Friday, December 19, 2014

Critique of an Ad Seen in "Modern Pharma Guidance" Magazine

The ad shown on the left is the subject of an FDA/OPDP "untitled letter" (definition), which took aim at a Sunovion professional print ad for seizure med Aptiom.

According to the FDA reviewer of the ad: “Although Aptiom may reduce seizure frequency, FDA is not aware of substantial evidence demonstrating any effectiveness of Aptiom on patients' feelings of confinement associated with seizure."

A typical letter for a typical drug ad seen in a physician-targeted publication/journal.

Imagine, if you will, a parallel world in which exists a trade publication for pharmaceutical legal/regulatory professionals. Let's call the publication Modern Pharma Guidance™. 

I envision this mag containing articles that review FDA guidance documents and the industry's response to those guidances. You know, very similar to these Pharma Marketing News articles: PhRMA Tells FDA How It Wants to Correct "Misinformation" and FDA Tweet Blocks Pharma.

What would the ads look like in Modern Pharma Guidance, assuming the ads are designed by the same agencies that design drug ads in physician journals?

Pharma: The Year 2014 in Images

These are my favorite images and posts that appeared in Pharma Marketing Blog in 2014 (see embedded slide deck below - you can also view this directly on slideshare here).

It was a very interesting year, especially since FDA finally released some long-awaited social media guidance for the pharma industry. 2014 was also notable for the proliferation of pharma mobile health apps, which is another emerging area that needs FDA guidance. FDA has said that the guidances it has issued so far do not include mobile. Finally, it was the year of high prices - for both branded and generic drugs.


See below for notes.

Thursday, December 18, 2014

Et Tu, Amgen? Blincyto's Bling! Bling! Price Tag!

FDA approved Amgen's Blincyto (blinatumomab) on December 3, 2014, as a second-line treatment for Philadelphia chromosome-negative precursor B-cell acute lymphoblastic leukemia, which affects around 6,000 patients in the US.

The price tag of $178,000 per two-cycle course makes it one of the most costly drugs on the market.

This is just one of the record number of 15 "orphan" drugs approved by the FDA in 2014 (read "43% of New Drugs Approved by FDA in 2014 were for Treatment of Rare Diseases").

FDA considers Blincyto a "breakthrough" therapy, which means preliminary clinical evidence demonstrates the drug "may have substantial improvement on at least one clinically significant endpoint over available therapy."

On FDA Voice (FDA's blog), commissioner Margaret A. Hamburg said "Consider for example, Blincyto, approved just last week to treat Philadelphia chromosome-negative precursor B-cell acute lymphoblastic leukemia. CDER employed all of its expedited review programs to help get this drug to market as early as possible, five months ahead of its review goal date. The sponsor also benefited from incentives for drugs that treat rare diseases."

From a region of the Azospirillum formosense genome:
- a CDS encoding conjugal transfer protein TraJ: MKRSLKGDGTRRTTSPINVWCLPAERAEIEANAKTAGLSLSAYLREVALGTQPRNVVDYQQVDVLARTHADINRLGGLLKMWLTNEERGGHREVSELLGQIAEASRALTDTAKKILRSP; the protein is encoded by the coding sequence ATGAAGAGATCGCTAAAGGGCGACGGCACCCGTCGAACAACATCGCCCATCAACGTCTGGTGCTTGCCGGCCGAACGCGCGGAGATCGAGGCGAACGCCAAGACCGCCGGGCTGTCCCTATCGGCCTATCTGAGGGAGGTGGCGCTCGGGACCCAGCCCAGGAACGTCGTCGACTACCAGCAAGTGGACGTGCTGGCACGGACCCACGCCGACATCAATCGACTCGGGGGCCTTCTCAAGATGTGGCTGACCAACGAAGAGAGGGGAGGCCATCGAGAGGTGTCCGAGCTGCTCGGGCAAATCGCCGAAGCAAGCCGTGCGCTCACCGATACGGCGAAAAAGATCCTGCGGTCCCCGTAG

Despite the extraordinarily high price of Blincyto, payers are not likely to complain about the price as much as they complained about the price of Sovaldi. Read on to learn why I believe that is true.

Wednesday, December 17, 2014

Pfizer's "Humorous" Menopause Ad Mentions the "V" Word

Pfizer marketers have done it again! First it was an all-female Viagra ad campaign for the treatment of ED (erectile dysfunction; read "Oh Yeah, Baby! Show Me More!... Viagra TV Ads Like This. But Don't Let My FDA See It!").

Now, it's an all-female disease-awareness ad campaign about "vaginal atrophy," which appears to be a symptom of menopause that women don't talk about - hence the name of the video featured in the campaign: "The Talk" (it's embedded at the end of this post).

Three generations of women -- a teenager, her mom, and her grandma (mom's mom) -- act out how difficult it is for women to talk about "woman problems" as my mom would say.

The mom first tries to talk to her teenage daughter about "becoming a woman." "Mom! I know!," says the daughter as she slams her bedroom door. Then, the mom acts the same way when her mom tries to talk to her about menopause. But her mom comes straight to the point: "What about changes to the vagina?," she asks. Grandma then "changes the dialogue" and specifically talks about vaginal atrophy.

Changing the dialogue -- the tagline for Pfizer's letstalkaboutchange.com website -- is what Pfizer hopes this campaign accomplishes because it has a drug to sell: ESTRING - "a local estrogen therapy used after menopause to treat moderate-to-severe menopausal changes in and around the vagina."

Will this ad be criticized as was the Viagra ad?

Tuesday, December 16, 2014

43% of New Drugs Approved by FDA in 2014 were for Treatment of Rare Diseases

Preliminary data announced recently by the FDA shows that 2014 is shaping up to be a banner year for orphan drugs, which are drugs that treat "rare" diseases/disorders affecting fewer than 200,000 people in the U.S. The drug approval data from 1994 through 2014 (to date) are plotted in the following chart:

NME=New Molecular Entity, BLA=Biologic License Application; Source: "CDER New Drug Review: 2014 Update"
Let's dig deeper into the numbers.

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